The health drink of the nation is not alcohol

When you take your next alcoholic drink and say to yourself, or the people with you, that it’s good for you, think again.

If you believe that you can receive any health benefits from low consumption of alcohol, then you need to read the latest research from the UK. Published in the British Medical Journal last week the paper identifies that the beneficial effects of alcohol may have been skewed by the sampling techniques used.

The authors looked at 10 waves of health surveys linked to mortality data. They found the studies that showed positive benefits of alcohol often compared drinkers to non-drinkers and the category of non-drinkers included both lapsed and non-drinkers.

When sampling methods put non-drinkers together with lapsed drinkers it appears as if the non-drinker group is in worse health than they actually are, and at greater risk of disease or premature death than moderate drinkers. Knott et al state in their paper that “specifically former drinkers have been found to exhibit poorer self-reported health, higher levels of depression and increased risk of mortality” than those who have never had a drink.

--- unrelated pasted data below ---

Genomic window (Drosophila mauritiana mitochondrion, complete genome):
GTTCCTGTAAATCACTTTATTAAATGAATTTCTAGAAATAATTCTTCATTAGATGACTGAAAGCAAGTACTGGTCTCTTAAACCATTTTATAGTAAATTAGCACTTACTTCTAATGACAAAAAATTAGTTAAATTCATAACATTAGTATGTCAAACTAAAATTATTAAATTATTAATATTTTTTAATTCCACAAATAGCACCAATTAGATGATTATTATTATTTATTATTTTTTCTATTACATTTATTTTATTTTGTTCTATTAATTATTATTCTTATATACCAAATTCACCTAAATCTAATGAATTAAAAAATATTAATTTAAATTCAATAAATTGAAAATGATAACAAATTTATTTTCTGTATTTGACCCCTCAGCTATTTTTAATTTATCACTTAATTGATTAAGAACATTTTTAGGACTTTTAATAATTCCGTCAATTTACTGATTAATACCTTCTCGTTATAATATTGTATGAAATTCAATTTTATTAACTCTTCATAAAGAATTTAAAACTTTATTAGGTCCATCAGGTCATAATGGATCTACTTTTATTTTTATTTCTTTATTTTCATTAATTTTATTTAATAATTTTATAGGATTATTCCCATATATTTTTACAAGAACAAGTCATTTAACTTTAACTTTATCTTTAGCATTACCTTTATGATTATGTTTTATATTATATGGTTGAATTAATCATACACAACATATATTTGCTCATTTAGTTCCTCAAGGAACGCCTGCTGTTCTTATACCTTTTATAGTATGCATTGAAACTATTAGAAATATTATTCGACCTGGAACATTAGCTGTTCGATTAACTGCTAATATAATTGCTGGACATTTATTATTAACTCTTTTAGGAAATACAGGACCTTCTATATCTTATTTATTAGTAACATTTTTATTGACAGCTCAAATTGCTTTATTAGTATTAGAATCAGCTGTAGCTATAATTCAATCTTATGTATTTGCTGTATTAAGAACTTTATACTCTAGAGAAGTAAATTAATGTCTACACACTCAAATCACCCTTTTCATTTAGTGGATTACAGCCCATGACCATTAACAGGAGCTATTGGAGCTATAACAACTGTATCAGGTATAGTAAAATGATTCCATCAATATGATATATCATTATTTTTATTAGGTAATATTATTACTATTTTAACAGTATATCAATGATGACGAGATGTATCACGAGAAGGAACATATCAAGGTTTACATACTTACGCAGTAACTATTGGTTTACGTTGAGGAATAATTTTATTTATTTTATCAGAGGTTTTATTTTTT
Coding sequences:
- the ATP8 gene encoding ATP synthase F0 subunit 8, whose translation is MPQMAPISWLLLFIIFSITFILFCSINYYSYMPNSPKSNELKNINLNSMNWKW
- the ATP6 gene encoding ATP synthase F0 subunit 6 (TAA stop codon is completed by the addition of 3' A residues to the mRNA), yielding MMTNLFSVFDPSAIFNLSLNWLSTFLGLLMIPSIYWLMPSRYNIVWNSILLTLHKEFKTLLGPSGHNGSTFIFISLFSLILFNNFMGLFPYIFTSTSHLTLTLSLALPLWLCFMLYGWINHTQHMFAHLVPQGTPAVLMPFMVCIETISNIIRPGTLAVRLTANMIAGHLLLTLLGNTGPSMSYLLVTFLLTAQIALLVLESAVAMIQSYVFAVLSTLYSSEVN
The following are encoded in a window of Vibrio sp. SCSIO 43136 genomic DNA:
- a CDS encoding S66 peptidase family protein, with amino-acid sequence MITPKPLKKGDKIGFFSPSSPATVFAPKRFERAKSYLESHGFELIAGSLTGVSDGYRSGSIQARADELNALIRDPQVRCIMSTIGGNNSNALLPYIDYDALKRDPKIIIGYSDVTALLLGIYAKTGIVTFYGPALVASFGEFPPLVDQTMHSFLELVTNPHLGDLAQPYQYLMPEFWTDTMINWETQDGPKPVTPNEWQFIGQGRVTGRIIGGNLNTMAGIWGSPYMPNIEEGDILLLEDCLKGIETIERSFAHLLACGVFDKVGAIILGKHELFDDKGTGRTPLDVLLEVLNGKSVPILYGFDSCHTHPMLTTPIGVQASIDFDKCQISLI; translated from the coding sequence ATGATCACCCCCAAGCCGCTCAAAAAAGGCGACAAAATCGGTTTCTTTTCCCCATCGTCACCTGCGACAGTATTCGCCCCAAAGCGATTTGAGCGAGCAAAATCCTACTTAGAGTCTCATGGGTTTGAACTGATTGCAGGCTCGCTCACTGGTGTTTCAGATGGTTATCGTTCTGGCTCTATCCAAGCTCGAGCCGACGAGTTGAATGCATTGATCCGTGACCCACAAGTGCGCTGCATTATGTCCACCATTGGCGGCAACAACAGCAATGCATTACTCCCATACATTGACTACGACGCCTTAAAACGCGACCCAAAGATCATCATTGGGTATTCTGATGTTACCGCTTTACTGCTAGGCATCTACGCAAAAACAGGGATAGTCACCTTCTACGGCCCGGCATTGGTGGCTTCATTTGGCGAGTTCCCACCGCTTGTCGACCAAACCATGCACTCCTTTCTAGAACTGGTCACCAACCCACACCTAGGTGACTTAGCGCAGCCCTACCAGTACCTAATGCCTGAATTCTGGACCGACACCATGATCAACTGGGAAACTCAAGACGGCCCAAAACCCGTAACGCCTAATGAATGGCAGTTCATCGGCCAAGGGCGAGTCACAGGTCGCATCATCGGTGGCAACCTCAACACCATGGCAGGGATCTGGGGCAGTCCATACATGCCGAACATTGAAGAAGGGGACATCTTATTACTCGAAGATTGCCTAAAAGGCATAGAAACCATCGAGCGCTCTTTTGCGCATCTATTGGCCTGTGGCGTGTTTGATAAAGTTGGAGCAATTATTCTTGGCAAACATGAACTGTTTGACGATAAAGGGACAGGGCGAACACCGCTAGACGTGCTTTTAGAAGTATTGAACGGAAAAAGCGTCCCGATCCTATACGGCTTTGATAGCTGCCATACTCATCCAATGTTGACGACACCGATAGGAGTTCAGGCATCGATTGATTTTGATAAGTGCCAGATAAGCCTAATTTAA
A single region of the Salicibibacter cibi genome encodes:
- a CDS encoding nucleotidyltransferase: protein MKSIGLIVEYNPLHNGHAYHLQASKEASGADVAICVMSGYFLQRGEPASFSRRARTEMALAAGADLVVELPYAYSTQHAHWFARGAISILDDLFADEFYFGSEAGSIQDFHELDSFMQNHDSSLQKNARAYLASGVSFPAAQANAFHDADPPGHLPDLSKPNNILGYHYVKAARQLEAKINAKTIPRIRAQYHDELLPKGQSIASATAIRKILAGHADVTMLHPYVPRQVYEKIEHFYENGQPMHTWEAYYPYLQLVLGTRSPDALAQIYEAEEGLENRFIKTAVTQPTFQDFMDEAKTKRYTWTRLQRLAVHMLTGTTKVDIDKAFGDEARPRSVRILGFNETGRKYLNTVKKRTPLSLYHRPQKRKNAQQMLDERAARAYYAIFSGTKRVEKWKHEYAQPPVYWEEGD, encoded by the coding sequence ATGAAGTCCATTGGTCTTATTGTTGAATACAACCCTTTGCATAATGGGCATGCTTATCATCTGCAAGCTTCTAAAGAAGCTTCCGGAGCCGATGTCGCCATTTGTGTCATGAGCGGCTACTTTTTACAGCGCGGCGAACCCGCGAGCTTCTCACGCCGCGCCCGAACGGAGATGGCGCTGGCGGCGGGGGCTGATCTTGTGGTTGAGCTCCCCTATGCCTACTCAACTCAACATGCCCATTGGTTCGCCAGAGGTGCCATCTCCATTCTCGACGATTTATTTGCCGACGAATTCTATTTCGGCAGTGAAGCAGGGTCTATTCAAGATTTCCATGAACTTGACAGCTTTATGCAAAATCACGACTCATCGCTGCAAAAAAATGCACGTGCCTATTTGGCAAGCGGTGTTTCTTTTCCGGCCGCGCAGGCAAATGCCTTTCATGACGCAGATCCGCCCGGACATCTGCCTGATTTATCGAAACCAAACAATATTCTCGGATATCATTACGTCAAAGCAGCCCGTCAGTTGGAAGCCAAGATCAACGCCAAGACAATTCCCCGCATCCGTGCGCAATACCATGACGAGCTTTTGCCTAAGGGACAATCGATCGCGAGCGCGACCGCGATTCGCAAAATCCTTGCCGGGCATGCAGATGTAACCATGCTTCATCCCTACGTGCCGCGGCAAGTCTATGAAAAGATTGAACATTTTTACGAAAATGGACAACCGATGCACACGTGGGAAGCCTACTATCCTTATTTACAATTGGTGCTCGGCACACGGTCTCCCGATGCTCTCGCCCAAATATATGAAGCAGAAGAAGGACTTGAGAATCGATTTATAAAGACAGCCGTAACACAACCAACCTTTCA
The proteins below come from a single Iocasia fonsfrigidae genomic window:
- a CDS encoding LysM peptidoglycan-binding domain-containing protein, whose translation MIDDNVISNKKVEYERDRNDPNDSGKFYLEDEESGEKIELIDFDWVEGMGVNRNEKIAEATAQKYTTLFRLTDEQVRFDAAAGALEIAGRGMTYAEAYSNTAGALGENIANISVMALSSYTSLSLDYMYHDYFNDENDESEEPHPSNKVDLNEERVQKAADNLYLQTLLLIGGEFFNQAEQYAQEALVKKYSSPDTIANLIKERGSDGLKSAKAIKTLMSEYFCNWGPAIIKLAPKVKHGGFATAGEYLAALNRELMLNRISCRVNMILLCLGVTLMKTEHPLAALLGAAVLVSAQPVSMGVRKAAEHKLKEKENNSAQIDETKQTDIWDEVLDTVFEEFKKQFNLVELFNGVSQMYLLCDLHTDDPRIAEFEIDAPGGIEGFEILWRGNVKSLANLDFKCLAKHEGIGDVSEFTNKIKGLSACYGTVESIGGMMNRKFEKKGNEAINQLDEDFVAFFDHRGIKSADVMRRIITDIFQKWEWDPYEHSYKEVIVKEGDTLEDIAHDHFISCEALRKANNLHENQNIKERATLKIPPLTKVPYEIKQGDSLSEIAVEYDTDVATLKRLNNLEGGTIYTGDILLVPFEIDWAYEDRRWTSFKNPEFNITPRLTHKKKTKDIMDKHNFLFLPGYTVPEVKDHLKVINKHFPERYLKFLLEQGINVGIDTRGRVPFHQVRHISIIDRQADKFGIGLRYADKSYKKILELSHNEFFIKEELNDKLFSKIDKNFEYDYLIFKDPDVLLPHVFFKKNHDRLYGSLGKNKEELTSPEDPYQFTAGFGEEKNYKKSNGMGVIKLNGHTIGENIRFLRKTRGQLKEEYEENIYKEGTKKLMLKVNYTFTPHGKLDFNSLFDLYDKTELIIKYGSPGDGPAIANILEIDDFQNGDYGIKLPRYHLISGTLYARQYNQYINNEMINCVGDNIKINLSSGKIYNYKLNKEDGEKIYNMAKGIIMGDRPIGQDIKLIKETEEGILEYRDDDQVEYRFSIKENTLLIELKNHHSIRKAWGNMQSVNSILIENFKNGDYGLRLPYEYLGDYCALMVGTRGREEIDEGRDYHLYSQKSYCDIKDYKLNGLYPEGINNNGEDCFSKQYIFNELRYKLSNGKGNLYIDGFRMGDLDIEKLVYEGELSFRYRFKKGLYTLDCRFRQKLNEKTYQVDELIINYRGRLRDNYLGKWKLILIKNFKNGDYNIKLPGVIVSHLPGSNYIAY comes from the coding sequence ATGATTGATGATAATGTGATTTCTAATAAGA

In other words, lapsed or former drinkers may already be more unhealthy than other groups.

However the BMJ report does say age is an important variable when assessing the impact of alcohol on morbidity, so it can be misleading to include older drinkers with young drinkers in the same category of ‘drinkers’.

Politicians and the liquor industry were quick to take up the message that alcohol was good for you. More recently, as reported last week in GrogWatch, the ALSA (Australian Liquor Stores Association) said older people who are consuming less alcohol may not be gaining from the health benefits.

Preventative messages have been watered down because of the belief that alcohol provided a health benefit. For many years the alcohol industry has traded on the reports that alcohol is good for you, but they always left out the small print (that it was okay in tiny quantities for older people). Now that we have clear evidence about the lack of health benefits from drinking it’s time we make sure everyone understands the truth.